"[It is a myth that] NAFTA will reduce illegal immigration. As manufacturing in northern Mexico expands, hundreds of thousands of Mexican workers will be drawn north. They will quickly find that wages in the Mexican maquiladora plants cannot compete with wages anywhere in the US. Out of economic necessity, many of these mobile workers will consider illegally immigrating into the US. In short, NAFTA has the potential to increase illegal immigration, not decrease it...." (Source: On the Issues: Every Political Leader on Every Issue, 2000)
And we thought ol' Ross was crazy...

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Don't Shoot ESPN for "Bonds on Bonds"

The Juiced One

[sports]

Joe Flint, in the Wall Street Journal, argues that ESPN's new ten-part series on the Juiced One isn't, as others have suggested, a deal with the devil:
"...It's sensible to approach all news coverage, and sports in particular, with a certain degree of skepticism. But to suggest that one overhyped docudrama that isn't doing any favors to Barry Bonds has comprised ESPN's entire news division is extreme. If anything, the show provides viewers with a new window onto the car wreck that is Barry Bonds, and for that, perhaps ESPN should even be praised for taking the chance."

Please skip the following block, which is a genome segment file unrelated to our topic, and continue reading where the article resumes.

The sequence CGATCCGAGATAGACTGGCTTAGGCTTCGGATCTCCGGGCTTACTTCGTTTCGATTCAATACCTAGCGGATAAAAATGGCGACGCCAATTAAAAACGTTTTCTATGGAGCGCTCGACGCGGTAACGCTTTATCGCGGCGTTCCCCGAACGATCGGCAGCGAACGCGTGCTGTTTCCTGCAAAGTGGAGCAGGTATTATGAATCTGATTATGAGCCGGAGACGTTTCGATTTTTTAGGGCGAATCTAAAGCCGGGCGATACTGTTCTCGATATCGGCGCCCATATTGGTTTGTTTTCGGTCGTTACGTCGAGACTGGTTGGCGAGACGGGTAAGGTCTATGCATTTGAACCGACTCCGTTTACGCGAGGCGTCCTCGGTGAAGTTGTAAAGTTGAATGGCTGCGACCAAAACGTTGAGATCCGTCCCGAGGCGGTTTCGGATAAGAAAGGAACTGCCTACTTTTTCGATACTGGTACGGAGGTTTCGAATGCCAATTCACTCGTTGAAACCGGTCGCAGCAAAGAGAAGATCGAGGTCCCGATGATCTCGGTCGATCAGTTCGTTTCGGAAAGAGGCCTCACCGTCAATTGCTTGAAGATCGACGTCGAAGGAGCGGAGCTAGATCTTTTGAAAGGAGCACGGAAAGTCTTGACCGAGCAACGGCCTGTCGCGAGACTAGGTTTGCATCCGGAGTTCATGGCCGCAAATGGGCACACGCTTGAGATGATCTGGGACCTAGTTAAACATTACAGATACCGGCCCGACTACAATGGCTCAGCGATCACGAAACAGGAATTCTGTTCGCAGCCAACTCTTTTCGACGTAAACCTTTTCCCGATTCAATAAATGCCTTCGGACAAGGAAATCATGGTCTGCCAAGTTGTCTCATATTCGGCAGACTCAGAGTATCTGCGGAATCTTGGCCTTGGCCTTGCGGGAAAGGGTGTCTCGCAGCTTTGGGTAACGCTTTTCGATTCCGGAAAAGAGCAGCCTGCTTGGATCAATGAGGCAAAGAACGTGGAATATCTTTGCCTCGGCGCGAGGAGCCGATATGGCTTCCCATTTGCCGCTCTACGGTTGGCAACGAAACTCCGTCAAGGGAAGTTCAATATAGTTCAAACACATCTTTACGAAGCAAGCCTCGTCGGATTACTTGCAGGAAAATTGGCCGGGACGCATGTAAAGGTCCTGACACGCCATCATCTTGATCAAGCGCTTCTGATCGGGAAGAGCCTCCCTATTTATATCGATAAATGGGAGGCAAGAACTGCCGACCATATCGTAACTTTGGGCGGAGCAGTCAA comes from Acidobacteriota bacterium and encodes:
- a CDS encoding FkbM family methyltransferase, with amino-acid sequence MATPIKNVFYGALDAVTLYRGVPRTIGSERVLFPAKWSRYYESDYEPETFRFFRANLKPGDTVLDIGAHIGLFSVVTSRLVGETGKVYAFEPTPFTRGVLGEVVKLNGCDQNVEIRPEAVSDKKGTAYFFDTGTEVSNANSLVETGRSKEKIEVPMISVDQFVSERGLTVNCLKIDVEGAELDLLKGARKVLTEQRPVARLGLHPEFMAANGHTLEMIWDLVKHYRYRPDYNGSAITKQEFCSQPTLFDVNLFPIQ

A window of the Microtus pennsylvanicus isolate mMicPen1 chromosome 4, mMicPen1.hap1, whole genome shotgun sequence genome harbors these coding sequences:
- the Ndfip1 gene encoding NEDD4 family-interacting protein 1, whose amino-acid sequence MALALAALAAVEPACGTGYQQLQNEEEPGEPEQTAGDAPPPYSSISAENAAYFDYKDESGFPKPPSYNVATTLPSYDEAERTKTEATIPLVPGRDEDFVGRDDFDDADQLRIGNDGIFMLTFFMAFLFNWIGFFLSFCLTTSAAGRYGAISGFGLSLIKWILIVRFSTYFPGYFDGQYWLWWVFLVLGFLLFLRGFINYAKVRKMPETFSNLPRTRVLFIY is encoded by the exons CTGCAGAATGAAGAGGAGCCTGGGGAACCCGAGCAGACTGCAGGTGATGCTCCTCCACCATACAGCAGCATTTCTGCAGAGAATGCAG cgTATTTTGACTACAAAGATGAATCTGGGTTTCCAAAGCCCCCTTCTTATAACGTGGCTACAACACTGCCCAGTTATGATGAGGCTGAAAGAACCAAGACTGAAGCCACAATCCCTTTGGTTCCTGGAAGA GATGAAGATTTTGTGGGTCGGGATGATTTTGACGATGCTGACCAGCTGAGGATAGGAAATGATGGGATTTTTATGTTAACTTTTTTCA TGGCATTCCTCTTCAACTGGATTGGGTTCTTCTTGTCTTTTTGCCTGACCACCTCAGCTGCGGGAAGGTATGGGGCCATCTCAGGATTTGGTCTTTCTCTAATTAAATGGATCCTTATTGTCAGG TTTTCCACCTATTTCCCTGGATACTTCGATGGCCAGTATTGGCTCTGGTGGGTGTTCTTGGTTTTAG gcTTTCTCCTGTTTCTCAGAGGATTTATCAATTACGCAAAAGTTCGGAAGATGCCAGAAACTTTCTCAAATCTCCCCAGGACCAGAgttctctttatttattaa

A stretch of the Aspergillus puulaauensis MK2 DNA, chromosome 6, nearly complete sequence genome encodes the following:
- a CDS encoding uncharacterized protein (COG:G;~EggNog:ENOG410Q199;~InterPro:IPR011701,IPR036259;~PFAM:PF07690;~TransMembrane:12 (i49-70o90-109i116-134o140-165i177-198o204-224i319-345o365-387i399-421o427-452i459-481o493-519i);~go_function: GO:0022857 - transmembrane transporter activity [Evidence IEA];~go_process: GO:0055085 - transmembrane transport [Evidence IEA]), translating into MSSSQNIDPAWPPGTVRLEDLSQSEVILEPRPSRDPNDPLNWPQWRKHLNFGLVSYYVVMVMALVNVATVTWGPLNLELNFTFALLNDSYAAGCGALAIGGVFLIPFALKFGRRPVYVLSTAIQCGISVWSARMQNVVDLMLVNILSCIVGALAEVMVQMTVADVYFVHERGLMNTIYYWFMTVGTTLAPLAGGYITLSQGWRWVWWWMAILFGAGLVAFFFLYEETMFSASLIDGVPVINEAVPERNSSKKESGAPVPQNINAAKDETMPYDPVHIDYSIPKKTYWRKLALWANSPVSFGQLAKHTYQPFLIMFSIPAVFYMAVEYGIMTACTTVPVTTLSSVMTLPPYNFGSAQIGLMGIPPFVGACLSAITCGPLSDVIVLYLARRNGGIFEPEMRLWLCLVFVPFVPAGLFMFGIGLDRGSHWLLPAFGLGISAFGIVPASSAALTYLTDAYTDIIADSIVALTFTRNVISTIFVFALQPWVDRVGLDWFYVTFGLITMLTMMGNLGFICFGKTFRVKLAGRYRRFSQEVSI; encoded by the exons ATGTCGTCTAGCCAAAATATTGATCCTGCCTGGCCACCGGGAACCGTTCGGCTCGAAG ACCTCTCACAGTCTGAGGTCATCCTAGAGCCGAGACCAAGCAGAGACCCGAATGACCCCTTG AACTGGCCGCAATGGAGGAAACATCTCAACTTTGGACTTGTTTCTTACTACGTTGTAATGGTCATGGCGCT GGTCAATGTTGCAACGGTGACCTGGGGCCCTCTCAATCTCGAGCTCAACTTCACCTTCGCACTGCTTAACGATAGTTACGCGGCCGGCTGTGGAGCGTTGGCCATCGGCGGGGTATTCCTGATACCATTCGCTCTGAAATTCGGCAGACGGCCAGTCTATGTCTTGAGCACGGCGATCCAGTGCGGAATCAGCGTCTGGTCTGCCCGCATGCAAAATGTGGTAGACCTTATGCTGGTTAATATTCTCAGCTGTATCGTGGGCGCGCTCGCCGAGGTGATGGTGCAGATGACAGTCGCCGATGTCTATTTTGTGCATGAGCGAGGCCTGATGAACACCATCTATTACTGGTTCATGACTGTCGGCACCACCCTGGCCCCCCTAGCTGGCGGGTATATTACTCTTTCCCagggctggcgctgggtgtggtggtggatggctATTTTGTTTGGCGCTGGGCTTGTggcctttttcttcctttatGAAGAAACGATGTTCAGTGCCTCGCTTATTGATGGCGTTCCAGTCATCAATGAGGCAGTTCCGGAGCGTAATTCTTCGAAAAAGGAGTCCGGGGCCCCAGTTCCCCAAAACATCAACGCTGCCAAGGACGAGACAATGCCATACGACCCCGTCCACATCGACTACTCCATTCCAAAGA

(via Romenesko)

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Photo-Ops Gone Bad

I'm not a real fighter pilot, but I play one on TV
Enriched uranium, the solution to our problems!

[geopolitics]

Was anyone else struck by the similarities between the "Allah be praised, we've enriched uranium!" announcement in Tehran yesterday and George W. Bush's "Mission Accomplished" photo-op on the deck of the USS Abraham Lincoln in May 2003?

Meanwhile, as the saber rattling in Washington and Tehran grows louder, the International Energy Agency has raised its estimates of what OPEC will need to pump this year in order to meet the rising global demand for oil and cover a shortfall from other producers such as Russia.

Anyone want to buy a Hummer cheap?